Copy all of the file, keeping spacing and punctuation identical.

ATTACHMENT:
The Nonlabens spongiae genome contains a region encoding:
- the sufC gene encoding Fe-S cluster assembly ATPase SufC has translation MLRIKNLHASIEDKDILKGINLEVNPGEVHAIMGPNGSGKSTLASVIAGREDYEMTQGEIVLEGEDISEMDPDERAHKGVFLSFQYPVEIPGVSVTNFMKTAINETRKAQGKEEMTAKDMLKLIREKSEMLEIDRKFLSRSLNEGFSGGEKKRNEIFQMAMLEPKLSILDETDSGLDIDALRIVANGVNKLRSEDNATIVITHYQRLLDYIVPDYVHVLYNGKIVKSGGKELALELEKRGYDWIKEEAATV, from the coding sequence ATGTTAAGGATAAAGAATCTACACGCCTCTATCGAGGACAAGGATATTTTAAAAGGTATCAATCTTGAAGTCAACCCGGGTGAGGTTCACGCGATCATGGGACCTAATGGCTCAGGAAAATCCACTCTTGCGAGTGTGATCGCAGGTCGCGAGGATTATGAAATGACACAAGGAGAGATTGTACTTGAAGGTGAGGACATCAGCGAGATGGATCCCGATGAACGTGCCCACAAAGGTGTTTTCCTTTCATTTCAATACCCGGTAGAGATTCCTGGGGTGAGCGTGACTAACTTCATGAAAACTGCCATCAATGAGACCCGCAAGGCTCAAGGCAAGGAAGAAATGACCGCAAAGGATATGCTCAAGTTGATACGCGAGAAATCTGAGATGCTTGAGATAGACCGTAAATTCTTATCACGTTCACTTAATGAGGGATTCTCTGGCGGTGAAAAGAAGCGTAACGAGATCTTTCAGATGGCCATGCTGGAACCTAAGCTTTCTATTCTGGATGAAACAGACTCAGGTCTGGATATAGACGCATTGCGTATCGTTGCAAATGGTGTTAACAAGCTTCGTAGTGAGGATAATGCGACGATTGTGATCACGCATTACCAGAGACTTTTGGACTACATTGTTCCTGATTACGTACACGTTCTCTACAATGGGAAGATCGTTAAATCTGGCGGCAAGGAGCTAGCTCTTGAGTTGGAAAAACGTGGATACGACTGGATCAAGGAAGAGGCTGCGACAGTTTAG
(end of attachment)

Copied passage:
The Nonlabens spongiae genome contains a region encoding:
- the sufC gene encoding Fe-S cluster assembly ATPase SufC has translation MLRIKNLHASIEDKDILKGINLEVNPGEVHAIMGPNGSGKSTLASVIAGREDYEMTQGEIVLEGEDISEMDPDERAHKGVFLSFQYPVEIPGVSVTNFMKTAINETRKAQGKEEMTAKDMLKLIREKSEMLEIDRKFLSRSLNEGFSGGEKKRNEIFQMAMLEPKLSILDETDSGLDIDALRIVANGVNKLRSEDNATIVITHYQRLLDYIVPDYVHVLYNGKIVKSGGKELALELEKRGYDWIKEEAATV, from the coding sequence ATGTTAAGGATAAAGAATCTACACGCCTCTATCGAGGACAAGGATATTTTAAAAGGTATCAATCTTGAAGTCAACCCGGGTGAGGTTCACGCGATCATGGGACCTAATGGCTCAGGAAAATCCACTCTTGCGAGTGTGATCGCAGGTCGCGAGGATTATGAAATGACACAAGGAGAGATTGTACTTGAAGGTGAGGACATCAGCGAGATGGATCCCGATGAACGTGCCCACAAAGGTGTTTTCCTTTCATTTCAATACCCGGTAGAGATTCCTGGGGTGAGCGTGACTAACTTCATGAAAACTGCCATCAATGAGACCCGCAAGGCTCAAGGCAAGGAAGAAATGACCGCAAAGGATATGCTCAAGTTGATACGCGAGAAATCTGAGATGCTTGAGATAGACCGTAAATTCTTATCACGTTCACTTAATGAGGGATTCTCTGGCGGTGAAAAGAAGCGTAACGAGATCTTTCAGATGGCCATGCTGGAACCTAAGCTTTCTATTCTGGATGAAACAGACTCAGGTCTGGATATAGACGCATTGCGTATCGTTGCAAATGGTGTTAACAAGCTTCGTAGTGAGGATAATGCGACGATTGTGATCACGCATTACCAGAGACTTTTGGACTACATTGTTCCTGATTACGTACACGTTCTCTACAATGGGAAGATCGTTAAATCTGGCGGCAAGGAGCTAGCTCTTGAGTTGGAAAAACGTGGATACGACTGGATCAAGGAAGAGGCTGCGACAGTTTAG